The Black Man Whose Killing Sparked Milwaukee Riots Had Bipolar Disorder

Sylville Smith worried that taking meds would disqualify him from a concealed-gun permit.

Kimberly Neal, sister of Sylville Smith, is comforted at a vigil for her brother on August 14.Mark Hoffman/AP


Sylville Smith, the 23-year-old black man whose shooting by police sparked riots in Milwaukee earlier this month, suffered from bipolar disorder and attention deficit disorder, according to his mother, Mildred Haynes. Smith had chosen not to take medication, Haynes told me, because he thought that admitting to mental illness would impede his ability to get a concealed-carry license. “He didn’t want to be disabled because he wanted a gun,” she told me. Her son had been shot twice in the past, and robbed four times, Haynes said. He wanted the weapon to protect himself.

Wisconsin is a concealed-carry state. Applicants who have been committed for treatment for mental illness or drug dependency are barred from receiving a permit, but people are not required to undergo a mental health evaluation when they apply. Haynes earlier told the Milwaukee Journal Sentinel that her son had, in fact, obtained a permit. Police officials have said the gun in Smith’s possession at the time of his death was stolen from a home in a nearby town.

Sylville Smith had  problems with comprehension and understanding, and he’d spent time in special-ed classes.

In our interview, Haynes also told me that Smith had an Individualized Education Program (IEP) in elementary and high school, a specialized plan for students with learning disabilities, mental health issues, or other impairments. He had problems with comprehension and understanding, she said, and he spent time in special-education classes from elementary school onward. He also was suspended from school for behavior related to his condition.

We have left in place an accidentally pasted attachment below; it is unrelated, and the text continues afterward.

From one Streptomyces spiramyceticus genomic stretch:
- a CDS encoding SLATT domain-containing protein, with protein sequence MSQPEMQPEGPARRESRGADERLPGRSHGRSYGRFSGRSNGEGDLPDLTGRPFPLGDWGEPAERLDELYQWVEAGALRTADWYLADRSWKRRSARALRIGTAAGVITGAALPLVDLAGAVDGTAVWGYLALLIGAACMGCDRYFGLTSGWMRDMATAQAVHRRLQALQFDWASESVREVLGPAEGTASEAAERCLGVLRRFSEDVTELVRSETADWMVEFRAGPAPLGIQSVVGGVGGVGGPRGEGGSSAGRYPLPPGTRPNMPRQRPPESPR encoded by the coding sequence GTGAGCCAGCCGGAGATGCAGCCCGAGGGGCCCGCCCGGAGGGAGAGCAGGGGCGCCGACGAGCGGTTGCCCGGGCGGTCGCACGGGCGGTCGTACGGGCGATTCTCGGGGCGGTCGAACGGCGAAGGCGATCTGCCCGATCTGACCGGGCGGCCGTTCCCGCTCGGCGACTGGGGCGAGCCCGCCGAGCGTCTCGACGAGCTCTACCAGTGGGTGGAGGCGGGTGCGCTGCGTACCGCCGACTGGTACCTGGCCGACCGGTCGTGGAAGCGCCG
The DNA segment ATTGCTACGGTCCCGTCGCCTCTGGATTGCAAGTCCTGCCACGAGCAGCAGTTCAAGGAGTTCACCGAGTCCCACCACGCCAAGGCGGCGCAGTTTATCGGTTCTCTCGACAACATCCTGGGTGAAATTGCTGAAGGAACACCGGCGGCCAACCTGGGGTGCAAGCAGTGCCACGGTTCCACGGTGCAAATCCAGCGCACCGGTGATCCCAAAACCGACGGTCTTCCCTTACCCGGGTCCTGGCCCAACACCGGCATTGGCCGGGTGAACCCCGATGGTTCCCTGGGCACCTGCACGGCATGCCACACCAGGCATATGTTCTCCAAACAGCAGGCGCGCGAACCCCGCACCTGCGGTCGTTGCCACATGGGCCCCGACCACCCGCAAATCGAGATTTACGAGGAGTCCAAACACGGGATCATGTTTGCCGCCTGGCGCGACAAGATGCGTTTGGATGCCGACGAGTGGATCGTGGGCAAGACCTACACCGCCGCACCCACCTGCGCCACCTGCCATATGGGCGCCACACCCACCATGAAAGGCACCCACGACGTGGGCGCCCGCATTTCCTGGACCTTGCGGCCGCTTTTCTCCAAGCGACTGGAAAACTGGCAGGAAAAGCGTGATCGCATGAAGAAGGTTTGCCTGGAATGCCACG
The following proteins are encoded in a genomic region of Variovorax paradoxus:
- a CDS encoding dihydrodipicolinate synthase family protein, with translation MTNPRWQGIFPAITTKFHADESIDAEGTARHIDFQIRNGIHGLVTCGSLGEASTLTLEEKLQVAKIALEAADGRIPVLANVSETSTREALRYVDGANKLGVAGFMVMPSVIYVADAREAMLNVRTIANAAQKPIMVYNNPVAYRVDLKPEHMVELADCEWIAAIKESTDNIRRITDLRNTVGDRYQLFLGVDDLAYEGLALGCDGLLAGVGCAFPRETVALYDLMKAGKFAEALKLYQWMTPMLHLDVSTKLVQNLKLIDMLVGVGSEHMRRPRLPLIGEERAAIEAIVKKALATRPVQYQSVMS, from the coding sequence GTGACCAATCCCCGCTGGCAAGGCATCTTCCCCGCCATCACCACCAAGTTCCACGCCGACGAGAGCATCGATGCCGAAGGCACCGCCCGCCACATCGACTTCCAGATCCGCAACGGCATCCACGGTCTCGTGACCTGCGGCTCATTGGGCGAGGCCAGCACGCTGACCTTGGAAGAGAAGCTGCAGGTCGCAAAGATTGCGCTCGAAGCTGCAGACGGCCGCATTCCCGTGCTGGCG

Smith was shot by a Milwaukee police officer earlier this month while fleeing from a traffic stop. According to the official account, the officer chased Smith, who turned toward the cop holding a gun. Milwaukee Mayor Tom Barrett said body camera footage of the incident, which has not been released, confirms the police account. The department has not publicly identified the officer, but Milwaukee residents have been spreading his name and, in some cases, home address on social media—the Milwaukee Journal Sentinel says it has confirmed that this officer was the shooter.

Other recent shootings by police have involved subjects with a mental illness. Korryn Gaines, killed by Baltimore County police officers during a standoff earlier this month, had “developmental and behavioral injuries,” depression, and mood swings due to childhood lead poisoning, according to a lawsuit filed against her former landlord. In July, a health worker was inexplicably shot in North Miami after an officer took aim at an autistic patient the victim cared for. The officer, according to the police, mistook the toy car the patient was holding for a gun.

A report by the Treatment Advocacy Center last December found that 1 in 4 police encounters involve a person with mental illness, and that people with mental health problems are 16 times more likely to be killed by police than are people who lack such problems.